Yes, we can demand more legislation (motorised PMDs and e-bikes have been banned on footpaths since 2020), or more enforcement (LTA regularly conducts enforcement exercises and in February, it said that it issued notices to more than 5,000 e-bikes last year for riding on footpaths).
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How can we solve this issue? Should delivery companies work with public ministries to come up with a comprehensive plan that rewards safer rather than speedier deliveries? Should consumers like ourselves be less fussy over how long our dinner takes to arrive or not expect same-day deliveries for our groceries? There are possible solutions, but no easy answers.
In the meantime, I can only add my voice to this: Pedestrians deserve to feel safe on footpaths. But let’s find a solution that doesn’t leave cyclists or PMD riders out in the cold either.
You lift me up
In slightly less serious news, a tourist went viral this week after he posted a video on TikTok about his experience pushing his two toddlers in a pram at Caldecott MRT station.
@paaladin #Singapore #MRT #TikTokSG #Twins #Baby #Lift #GiveWayGlenda ♬ original sound – Pavel Semenov
In the clip, the man, Pavel Semenov (@paaladin), comments in Russian about how he got cut off by the other commuters waiting for the lift.
While there were some rude comments on his video, there were others who took a more optimistic approach towards the situation.
One suggested: “You stand a little (too) far. Must stand near to the lift and they will give way to you.”
Another gave some advice: “In SG, you need to open your mouth to ask for help to get what you want. People will most likely oblige.”
This, I agree with. Sometimes, people might not be aware of the full situation, and we might end up jumping to conclusions. Often, it might be better to communicate what you need. You might be surprised by the response!
Like a Mustard Tree
Communication is always key. Like how Mustard Tree, an arts & crafts store in Ng Teng Fong Hospital that employs adults with special needs wrote on its Facebook last week.
In the post, they explained about how some customers, unaware that the shop staff have special needs, often complain that they are being rude. Education is key to empathy.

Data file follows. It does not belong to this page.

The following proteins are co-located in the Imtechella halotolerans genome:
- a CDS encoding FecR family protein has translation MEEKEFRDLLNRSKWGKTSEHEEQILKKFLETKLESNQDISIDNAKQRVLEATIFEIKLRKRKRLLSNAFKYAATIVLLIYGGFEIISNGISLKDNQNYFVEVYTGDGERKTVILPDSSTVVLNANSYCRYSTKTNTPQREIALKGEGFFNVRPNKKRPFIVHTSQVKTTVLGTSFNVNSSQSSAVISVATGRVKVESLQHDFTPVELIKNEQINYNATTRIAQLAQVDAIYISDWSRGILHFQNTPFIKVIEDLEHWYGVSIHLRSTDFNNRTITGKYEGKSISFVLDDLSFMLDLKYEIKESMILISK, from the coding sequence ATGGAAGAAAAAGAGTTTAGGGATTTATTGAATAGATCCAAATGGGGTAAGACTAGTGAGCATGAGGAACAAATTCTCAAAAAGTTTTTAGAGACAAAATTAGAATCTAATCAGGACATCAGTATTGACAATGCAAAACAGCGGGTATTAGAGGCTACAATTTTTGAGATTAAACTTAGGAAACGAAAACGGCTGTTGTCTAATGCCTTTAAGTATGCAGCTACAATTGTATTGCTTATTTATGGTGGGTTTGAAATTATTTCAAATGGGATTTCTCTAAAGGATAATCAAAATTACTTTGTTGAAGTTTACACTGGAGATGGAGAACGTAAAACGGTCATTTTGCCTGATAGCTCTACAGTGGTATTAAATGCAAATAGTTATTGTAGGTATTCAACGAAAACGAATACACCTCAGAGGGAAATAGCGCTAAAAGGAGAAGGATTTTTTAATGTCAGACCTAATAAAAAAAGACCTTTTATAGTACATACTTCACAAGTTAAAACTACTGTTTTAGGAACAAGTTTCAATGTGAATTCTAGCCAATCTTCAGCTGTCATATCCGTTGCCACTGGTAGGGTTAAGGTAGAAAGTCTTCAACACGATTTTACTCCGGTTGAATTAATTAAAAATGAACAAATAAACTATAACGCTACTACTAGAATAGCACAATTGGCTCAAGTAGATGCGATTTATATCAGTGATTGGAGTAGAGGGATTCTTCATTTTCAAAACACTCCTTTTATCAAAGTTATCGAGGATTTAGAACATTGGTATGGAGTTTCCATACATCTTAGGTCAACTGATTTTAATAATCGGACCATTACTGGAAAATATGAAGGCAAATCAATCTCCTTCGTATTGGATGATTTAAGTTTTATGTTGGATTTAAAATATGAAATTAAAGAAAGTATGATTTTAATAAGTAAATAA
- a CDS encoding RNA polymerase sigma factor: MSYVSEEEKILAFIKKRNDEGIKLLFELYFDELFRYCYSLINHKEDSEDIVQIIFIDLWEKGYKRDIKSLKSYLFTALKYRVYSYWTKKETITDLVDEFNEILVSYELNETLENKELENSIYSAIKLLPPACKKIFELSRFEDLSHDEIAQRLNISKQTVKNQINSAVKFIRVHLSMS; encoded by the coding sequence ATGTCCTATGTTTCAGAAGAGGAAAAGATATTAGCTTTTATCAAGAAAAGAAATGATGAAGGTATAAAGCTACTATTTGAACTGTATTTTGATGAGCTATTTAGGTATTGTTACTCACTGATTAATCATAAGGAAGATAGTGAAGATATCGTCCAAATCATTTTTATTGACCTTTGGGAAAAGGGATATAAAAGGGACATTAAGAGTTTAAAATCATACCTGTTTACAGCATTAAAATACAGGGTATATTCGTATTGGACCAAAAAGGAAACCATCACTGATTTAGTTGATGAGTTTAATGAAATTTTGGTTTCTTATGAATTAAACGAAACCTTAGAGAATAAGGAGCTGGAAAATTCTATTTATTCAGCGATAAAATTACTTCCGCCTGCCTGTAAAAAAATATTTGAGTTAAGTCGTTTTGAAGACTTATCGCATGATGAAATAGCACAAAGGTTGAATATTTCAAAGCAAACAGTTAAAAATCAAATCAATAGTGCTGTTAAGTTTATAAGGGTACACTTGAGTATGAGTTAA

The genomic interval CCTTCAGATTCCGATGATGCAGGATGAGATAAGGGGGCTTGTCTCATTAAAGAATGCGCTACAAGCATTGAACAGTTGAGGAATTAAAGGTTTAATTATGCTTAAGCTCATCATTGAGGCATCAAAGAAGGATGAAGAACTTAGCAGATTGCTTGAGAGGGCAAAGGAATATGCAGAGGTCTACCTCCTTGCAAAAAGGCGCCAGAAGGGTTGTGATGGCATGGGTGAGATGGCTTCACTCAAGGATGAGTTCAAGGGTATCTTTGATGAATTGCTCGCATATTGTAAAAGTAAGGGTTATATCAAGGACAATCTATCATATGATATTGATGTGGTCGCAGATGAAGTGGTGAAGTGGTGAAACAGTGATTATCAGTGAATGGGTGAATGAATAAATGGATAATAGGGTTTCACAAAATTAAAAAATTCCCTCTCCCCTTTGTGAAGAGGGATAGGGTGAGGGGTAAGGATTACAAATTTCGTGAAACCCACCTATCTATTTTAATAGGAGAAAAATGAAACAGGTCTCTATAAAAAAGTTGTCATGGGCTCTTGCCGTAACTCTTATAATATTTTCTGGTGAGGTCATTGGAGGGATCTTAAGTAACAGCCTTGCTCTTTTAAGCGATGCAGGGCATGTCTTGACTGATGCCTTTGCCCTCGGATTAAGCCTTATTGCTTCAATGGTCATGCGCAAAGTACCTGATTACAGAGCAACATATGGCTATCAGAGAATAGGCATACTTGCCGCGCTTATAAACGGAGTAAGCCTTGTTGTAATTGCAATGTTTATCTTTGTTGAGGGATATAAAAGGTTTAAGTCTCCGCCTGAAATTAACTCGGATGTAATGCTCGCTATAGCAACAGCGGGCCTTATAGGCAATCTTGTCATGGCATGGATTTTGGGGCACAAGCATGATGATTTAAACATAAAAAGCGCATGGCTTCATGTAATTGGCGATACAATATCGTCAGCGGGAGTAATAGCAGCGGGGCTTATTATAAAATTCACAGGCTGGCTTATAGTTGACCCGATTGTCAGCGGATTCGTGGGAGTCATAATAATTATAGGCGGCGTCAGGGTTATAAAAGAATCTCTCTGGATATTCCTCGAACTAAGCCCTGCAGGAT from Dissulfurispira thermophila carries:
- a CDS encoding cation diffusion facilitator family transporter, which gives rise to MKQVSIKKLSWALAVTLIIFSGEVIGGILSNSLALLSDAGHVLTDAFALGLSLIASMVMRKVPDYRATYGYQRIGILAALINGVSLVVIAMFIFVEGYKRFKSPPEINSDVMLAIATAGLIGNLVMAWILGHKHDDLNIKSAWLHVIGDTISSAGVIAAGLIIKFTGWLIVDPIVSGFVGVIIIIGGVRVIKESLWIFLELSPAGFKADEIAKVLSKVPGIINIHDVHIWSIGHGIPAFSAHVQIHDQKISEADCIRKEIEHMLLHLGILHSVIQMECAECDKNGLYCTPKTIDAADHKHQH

One phrase that stood out for me was this: “Can society be more understanding, be slow to anger or be slow to judge? Instead, are we able to be quicker in exercising more patience and understanding?”
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We met Mustard Tree founder Soek Ying and her son Ryan last year, when we featured them as part of our video series Portraits of the Pandemic, where we spoke with various groups of people to find out how they weathered the Covid storm.
She told us that it was her dream to give differently abled individuals in society a chance to prove their worth to others and to themselves. Mustard Tree is a safe place where they can learn and grow, she told us.
People like Seok Ying and businesses run by kind-hearted people like her should be supported and encouraged at every opportunity.
Taking a walk to EmPawer others!
And in doggy news, on Monday (Apr 3) K9Assistance had its K9 Empawer Walk 2023, a 5km evening walk along The Promontory @ Marina Bay. More than 100 people of all ages attended the walk, with 10 furry friends and two birds!
Said founder Cassandra Chiu: “K9Assistance started with a small dream, a small desire to widen the knowledge and use of assistance dogs for people with different types of disabilities, the k9 EmPawer walk brought so many like-minded people together. It was amazing to see the community come together to support greater inclusion for persons with disabilities and their assistance dogs!”
And for this week’s video link, check out K9Assistance’s latest video on why assistance dogs can help all kinds of people with special needs like Shalom Lim, and not just those with visual impairment!